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The limits of Garba Shehu’s responses

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Garba Shehu
Garba Shehu

 

By Rotimi Fasan

There is something about the way presidential spokesperson, Garba Shehu, responds to issues of grave national importance that makes his position in government increasingly untenable.

To be quite sure, there is nothing to pick between Shehu and his “twin brother”, Femi Adesina.

Both men hardly have anything to say on behalf of the government they represent without coming across as merely sounding off. At the best of times, the job of a presidential spokesperson is hardly easy, as whoever holds such positions have the onerous duty of defending the position of their principal and making sense of such position even when they are most difficult positions to defend.

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They can, therefore, hardly do their job without appearing to have suspended their natural ability to think clearly. But to speak for a self-willed and self-righteous man like President Muhammadu Buhari, a man who appears to be so overwhelmed by the demands of his job as to constantly hop on one of the numerous presidential jets for the next humdrum event abroad.

Anything but staying back home to do what is needed. To work with or speak for such a man who postures as the only wise and righteous one Nigerian must be a particularly difficult job.

Yet, as the Yoruba would say, a person sent on a errand befitting a slave can yet go about it with the finesse of a freeborn. This is what both Garba Shehu and Femi Adesina increasingly appear to lack. Perhaps more than Adesina, Shehu appears to be running at the lips so ignorantly as to deserve the medal for making the most flippant remarks on behalf of Abuja.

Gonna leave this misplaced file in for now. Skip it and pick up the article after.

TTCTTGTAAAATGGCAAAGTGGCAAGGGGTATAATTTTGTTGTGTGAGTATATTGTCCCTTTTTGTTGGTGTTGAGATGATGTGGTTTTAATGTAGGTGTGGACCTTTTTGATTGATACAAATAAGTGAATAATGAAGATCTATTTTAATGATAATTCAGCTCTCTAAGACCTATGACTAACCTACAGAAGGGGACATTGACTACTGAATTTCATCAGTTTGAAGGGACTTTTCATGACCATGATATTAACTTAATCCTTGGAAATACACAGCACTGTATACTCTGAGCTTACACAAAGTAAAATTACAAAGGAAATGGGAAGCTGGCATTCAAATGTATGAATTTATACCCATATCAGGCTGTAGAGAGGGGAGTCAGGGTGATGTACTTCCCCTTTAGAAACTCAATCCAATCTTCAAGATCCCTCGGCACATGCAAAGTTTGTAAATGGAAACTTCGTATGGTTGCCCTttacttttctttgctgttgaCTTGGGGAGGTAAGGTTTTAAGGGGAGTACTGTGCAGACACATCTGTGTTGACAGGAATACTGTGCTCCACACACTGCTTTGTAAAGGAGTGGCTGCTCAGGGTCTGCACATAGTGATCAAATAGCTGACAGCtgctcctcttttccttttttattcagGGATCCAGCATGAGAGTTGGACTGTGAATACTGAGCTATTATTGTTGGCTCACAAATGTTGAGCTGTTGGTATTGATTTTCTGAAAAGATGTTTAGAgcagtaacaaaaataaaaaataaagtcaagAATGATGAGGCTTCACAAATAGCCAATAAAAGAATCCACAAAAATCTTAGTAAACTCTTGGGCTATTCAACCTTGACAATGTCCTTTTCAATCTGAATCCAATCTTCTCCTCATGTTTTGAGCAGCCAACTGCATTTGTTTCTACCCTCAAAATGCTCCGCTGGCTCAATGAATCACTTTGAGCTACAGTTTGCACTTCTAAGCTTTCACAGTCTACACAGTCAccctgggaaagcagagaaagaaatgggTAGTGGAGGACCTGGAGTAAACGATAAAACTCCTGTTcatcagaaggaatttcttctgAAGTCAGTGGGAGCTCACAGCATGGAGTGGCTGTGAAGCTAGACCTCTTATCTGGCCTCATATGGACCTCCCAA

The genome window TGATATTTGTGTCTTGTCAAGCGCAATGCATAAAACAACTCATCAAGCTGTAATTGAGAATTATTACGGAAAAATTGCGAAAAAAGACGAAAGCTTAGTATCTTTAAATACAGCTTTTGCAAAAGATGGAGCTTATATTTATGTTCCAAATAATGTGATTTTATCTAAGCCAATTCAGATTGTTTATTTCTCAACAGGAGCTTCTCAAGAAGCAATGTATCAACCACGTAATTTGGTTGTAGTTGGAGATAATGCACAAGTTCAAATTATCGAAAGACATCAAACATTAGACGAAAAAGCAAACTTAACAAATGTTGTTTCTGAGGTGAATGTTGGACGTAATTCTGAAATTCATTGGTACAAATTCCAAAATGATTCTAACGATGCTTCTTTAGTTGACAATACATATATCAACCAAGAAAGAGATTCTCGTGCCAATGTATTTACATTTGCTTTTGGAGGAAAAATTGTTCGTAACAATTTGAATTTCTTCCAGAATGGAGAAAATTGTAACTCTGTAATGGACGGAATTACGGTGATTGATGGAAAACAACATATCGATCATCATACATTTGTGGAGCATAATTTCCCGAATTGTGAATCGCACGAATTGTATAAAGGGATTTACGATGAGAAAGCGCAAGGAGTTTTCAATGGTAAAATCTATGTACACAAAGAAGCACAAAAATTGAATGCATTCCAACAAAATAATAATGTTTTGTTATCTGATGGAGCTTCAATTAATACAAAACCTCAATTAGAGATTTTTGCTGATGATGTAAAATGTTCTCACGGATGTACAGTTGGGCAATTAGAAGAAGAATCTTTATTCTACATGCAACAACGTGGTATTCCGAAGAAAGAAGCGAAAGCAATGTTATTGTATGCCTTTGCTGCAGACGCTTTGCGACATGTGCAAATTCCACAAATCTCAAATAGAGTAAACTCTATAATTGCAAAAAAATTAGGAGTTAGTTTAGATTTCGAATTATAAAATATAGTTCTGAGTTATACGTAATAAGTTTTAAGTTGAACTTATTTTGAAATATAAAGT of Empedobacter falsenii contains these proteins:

He is always eager and too fast to respond to just about anything as to have little or no time to think through what he has to respond to or say before he goes on air. He has become so flippantly dismissive of critical individuals and groups; it is clear he has nothing meaningful to say and would have been far better off silent.

To remain silent in the face of not knowing what to say or not having anything to say is not necessarily a bad idea. It could be common sense. One simply needs to keep silent until a better opportunity presents itself.

This simple wisdom goes beyond the comprehension of Mr. Shehu who obviously has to show his principals that he is hard at work and so cannot keep silent when anyone dares to take a position short of heaping praises on President Buhari or his government.

These days one is hardly able to separate the actual words of President Buhari from those of Garba Shehu who many times inserts himself in the position of the president and is forever straining to explain the mind of the president by either quoting him or putting words into his mouth.

Both ways, he wants the world to believe it is the president talking. As the “presidency” or Buhari does not appear to refute the words of Shehu, one would have to assume his words and those of the president are frequently the same.

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Shehu is, perhaps, unconsciously trying to avoid the ire of Aisha Buhari, wife of the president, who recently launched a blistering attack on her husband’s spokespersons for not defending the president and his family well enough.